In cases where the window frame is not in good condition, or if you just want to update the look of your home, then a full replacement if the best option. Whilst this is more expensive than upgrading existing sash windows, in the long term this can be a much better option and you have more choice available for the style, design and materials used.


Materials – uPVC sash double glazed windows 

Sash windows As with any double glazed window you can opt for a uPVC sash window. When you choose uPVC sash windows for your period property window replacement you get a wealth of benefits compared to timber. They include:

  • Low maintenance – Gone are the days of the sanding down and re-painting involved with real wood. With only the occasional wipe down, uPVC windows will stay looking like new for years to come.
  • Durability – Modern uPVC is extremely durable. Whereas timber can be compromised by rot and insect infestation, uPVC provides a durable and weather resistant finish to protect your home.
  • Cost-effectiveness – Traditional timber is expensive. When it comes to budgeting, uPVC windows are always the most cost-effective option.

For many people, they opt for uPVC simply because it is cheaper. In fact, you can replace a wooden sash for a uPVC equivalent for about £750, while a like-for-like timber replacement may cost nearer £1350.


Materials – Timber

However, timber window frames tend to last a lot longer and uPVC can fade and become discoloured by UV rays. The fact is that most people are looking to replace their original timber windows, from properties built in the late 19th or early 20th century. This demonstrates that if correctly looked after, wooden sash windows can last. The fact is though, in order for them to last this long they do require regular maintenance – if the frame lacks paint or varnish, the wood will begin to rot very quickly. Also make sure if you do decide to go for timber sash you choose hardwood windows since these are the ones that will last!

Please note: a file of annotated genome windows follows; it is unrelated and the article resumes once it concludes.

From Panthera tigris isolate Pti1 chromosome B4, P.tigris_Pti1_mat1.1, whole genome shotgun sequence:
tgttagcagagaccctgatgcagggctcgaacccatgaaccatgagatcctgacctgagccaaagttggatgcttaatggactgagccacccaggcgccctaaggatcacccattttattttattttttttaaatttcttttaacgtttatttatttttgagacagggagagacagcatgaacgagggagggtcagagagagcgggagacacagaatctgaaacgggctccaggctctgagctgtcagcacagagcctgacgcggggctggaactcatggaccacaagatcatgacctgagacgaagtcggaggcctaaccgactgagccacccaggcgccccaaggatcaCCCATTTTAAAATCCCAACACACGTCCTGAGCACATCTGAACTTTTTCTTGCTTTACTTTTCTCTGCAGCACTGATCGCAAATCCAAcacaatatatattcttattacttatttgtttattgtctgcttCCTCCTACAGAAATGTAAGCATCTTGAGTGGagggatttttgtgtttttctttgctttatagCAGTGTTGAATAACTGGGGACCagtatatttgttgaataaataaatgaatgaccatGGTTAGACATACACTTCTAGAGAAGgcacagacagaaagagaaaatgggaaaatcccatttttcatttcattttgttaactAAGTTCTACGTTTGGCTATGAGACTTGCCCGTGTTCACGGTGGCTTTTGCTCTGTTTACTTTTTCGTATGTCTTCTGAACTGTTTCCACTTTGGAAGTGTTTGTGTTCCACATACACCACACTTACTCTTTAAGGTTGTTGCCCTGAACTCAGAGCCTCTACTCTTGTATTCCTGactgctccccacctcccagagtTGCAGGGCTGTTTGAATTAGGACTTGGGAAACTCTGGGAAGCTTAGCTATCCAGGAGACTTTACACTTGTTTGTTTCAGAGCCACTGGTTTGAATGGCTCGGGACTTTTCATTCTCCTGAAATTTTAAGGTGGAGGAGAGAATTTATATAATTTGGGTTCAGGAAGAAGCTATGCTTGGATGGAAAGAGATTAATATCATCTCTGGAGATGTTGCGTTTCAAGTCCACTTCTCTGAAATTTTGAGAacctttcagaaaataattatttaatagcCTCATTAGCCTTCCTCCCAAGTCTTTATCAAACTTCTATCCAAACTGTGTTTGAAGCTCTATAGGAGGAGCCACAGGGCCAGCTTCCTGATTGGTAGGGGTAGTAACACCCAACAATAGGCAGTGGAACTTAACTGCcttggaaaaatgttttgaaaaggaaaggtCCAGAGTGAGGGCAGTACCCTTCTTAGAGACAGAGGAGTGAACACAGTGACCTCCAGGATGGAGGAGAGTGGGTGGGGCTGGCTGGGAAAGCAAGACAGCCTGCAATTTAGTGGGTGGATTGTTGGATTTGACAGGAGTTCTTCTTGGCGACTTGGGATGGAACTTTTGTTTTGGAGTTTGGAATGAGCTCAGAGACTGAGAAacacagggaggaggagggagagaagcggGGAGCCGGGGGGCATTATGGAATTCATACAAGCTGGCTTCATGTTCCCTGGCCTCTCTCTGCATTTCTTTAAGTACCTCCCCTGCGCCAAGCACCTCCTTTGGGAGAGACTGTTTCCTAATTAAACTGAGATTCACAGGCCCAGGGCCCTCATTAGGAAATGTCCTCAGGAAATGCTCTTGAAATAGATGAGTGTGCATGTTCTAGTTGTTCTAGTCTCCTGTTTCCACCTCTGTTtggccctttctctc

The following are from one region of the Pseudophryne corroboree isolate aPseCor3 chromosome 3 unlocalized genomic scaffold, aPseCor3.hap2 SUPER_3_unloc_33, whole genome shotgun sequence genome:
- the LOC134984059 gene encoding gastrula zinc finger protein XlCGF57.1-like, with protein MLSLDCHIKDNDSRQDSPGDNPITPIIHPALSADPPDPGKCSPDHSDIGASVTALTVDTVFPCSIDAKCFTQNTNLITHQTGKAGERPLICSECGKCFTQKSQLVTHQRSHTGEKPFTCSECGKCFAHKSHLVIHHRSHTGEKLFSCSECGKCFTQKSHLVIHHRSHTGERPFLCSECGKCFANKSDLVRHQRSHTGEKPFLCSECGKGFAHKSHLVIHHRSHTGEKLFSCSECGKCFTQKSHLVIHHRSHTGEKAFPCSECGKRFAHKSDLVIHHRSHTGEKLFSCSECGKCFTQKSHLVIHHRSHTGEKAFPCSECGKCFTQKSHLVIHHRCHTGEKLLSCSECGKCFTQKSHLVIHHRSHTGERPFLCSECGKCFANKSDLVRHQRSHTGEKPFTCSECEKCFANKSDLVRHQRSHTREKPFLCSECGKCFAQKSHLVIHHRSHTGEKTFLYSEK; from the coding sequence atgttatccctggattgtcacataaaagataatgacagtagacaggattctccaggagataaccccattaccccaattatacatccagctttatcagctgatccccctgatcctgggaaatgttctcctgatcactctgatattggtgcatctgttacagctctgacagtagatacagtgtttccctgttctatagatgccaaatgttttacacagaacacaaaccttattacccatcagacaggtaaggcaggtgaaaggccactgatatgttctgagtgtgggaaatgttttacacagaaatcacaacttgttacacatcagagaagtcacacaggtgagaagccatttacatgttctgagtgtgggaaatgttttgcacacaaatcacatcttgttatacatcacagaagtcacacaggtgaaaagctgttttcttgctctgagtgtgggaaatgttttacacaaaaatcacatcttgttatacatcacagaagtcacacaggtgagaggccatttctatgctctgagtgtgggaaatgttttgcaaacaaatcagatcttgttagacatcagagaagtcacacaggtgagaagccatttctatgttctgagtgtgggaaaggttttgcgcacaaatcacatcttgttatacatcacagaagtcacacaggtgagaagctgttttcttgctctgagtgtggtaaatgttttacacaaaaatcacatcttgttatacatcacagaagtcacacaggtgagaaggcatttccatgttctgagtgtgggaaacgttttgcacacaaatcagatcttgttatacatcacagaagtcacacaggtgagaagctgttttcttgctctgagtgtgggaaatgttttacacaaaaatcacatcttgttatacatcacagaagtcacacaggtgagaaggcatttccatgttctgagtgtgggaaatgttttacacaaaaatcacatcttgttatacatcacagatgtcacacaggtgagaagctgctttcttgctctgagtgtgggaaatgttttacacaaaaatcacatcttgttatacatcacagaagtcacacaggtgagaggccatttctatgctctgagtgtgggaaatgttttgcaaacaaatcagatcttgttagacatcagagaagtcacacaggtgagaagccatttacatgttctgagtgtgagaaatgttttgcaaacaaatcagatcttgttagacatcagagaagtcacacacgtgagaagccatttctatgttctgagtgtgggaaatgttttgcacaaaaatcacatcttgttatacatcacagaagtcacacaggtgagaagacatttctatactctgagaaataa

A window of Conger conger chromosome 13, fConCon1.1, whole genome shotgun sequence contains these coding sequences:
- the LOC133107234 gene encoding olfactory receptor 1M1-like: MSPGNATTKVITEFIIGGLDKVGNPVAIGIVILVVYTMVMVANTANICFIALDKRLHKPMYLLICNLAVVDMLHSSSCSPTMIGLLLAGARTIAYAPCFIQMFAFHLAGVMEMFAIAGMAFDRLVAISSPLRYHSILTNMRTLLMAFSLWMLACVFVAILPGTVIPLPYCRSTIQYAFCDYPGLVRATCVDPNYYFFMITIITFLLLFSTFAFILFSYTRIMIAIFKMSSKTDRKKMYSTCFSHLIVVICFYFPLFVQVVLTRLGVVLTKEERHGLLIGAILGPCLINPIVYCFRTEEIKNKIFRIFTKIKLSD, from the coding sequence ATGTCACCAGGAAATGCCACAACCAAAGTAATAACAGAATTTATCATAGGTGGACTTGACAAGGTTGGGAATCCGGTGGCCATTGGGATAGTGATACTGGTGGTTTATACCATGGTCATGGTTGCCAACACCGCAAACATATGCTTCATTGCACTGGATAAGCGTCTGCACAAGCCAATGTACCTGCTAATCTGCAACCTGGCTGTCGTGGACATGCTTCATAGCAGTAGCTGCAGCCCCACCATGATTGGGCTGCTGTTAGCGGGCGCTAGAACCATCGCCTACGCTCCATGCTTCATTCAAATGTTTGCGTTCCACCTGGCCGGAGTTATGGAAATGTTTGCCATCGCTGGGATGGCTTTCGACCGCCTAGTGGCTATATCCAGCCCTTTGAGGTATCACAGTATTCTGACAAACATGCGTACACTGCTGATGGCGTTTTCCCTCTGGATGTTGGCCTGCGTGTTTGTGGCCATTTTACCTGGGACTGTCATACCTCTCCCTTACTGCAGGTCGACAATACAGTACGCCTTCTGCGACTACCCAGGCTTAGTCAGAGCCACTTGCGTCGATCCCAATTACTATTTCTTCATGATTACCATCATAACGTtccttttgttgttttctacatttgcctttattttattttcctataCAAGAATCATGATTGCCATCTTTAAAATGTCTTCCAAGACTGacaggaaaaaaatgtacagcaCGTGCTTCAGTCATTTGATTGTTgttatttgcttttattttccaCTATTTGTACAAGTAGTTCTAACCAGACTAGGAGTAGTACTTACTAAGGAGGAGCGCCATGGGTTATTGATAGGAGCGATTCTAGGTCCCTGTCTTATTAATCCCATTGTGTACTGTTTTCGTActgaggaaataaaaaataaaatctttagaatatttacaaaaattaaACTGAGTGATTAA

uPVC double glazing will not last nearly as long – in terms of lifespan, many glazing companies offer a 10-year guarantee on their uPVC window frames. The lifetime of a uPVC has been set at 35 years by BRE (the building research company), but still this is far less than the timber frame windows (provided they are maintained correctly). Having said that, they do require very little maintenance over their lifespan.

The choice you make may come down to cost, but companies specialising in sash windows will be able to create most designs and styles in wood and uPVC. If your budget can stretch to a timber frame then this will last a lot longer if maintained, but it is recommended to check that the wood has been sourced ethically.


Other Points to note

Estate agents often come out with the classic line ‘properties with timber frame windows look better and sell for more.’ Well, in some cases that is true but like many things, beauty is in the eye of the beholder. The truth is that good uPVC windows look very similar to the wooden sash windows – but this really does come down to a personal preference.

Some properties in certain areas of the UK will have restrictions on the type of changes that you can make to the appearance of (and the material used to replace) new windows. For example, if you live in a listed building or are located in an AONB (Area of Outstanding Natural Beauty,) there could easily be local restrictions in force. If you are unsure, please check with your local planning department before doing anything.